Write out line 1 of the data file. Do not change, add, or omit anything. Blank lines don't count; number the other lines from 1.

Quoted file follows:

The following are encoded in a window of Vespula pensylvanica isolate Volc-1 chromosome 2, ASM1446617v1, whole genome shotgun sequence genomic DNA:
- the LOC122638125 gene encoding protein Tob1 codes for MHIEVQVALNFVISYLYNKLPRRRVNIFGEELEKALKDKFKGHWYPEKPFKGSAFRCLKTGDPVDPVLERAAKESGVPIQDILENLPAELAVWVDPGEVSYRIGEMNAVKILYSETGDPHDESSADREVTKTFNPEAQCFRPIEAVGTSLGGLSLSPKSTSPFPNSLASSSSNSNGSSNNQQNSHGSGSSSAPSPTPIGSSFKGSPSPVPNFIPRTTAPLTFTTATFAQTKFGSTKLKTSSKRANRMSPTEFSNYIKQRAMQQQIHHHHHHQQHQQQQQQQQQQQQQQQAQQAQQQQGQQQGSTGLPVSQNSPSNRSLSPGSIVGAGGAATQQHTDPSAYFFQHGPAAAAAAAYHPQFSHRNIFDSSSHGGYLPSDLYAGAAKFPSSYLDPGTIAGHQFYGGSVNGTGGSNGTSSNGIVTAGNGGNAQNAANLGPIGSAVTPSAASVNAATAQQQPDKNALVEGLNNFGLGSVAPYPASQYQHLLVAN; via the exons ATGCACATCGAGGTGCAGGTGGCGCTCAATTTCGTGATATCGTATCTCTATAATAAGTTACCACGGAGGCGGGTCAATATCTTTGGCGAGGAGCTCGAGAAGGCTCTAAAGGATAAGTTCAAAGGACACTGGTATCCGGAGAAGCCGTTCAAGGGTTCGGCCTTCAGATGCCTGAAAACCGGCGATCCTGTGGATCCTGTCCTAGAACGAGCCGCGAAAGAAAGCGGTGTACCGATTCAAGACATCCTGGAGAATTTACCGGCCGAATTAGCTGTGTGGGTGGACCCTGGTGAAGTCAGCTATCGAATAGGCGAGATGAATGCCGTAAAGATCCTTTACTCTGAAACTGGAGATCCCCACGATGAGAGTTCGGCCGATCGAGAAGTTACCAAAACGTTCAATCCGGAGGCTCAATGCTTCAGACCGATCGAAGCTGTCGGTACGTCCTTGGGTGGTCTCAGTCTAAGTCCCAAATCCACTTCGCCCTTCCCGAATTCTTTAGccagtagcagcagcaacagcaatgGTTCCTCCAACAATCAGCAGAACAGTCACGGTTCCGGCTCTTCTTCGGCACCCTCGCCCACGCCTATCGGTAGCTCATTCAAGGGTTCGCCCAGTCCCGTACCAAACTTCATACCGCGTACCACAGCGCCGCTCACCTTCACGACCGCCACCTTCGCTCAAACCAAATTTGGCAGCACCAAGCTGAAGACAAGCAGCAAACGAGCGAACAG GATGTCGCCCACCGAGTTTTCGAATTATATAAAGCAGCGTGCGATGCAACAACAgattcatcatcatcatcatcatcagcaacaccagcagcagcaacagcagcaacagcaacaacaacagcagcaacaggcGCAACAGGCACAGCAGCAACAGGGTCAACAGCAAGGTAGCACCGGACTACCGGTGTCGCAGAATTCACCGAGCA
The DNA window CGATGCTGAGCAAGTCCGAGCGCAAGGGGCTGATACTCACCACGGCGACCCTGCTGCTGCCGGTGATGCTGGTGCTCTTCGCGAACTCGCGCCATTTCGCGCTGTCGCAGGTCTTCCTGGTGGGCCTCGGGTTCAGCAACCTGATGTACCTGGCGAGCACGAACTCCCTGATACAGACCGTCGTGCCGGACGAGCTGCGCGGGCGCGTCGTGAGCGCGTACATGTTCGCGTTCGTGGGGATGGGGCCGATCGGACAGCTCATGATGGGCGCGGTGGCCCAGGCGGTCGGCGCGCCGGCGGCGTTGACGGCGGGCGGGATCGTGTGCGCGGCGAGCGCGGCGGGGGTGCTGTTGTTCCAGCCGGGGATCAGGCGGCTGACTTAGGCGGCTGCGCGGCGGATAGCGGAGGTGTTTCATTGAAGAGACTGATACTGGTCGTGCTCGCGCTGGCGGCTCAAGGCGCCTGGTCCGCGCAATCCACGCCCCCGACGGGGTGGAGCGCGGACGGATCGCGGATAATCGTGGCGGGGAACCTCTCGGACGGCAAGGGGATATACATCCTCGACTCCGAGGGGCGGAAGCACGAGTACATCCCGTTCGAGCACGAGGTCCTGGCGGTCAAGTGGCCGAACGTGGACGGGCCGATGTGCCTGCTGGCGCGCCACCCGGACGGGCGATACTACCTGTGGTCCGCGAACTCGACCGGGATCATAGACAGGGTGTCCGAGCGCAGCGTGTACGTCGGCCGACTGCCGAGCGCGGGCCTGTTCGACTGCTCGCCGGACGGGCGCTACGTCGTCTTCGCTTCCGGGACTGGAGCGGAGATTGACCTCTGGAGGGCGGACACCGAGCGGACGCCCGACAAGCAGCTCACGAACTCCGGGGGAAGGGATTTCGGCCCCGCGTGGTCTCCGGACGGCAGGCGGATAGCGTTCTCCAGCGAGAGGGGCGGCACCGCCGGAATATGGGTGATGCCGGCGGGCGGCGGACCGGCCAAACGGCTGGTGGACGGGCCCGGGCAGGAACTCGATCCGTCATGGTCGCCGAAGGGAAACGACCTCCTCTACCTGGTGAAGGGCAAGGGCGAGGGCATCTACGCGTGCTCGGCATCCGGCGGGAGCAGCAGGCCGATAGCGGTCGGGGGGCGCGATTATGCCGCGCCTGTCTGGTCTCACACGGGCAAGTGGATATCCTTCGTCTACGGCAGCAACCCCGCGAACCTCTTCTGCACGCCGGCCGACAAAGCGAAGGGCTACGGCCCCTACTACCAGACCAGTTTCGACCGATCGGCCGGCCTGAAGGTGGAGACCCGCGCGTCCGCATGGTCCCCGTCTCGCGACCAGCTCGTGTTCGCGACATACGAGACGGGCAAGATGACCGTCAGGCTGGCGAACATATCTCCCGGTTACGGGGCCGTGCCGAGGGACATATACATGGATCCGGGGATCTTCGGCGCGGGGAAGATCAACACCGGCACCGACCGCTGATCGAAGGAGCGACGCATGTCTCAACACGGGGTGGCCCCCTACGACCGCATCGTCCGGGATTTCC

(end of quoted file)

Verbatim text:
The following are encoded in a window of Vespula pensylvanica isolate Volc-1 chromosome 2, ASM1446617v1, whole genome shotgun sequence genomic DNA: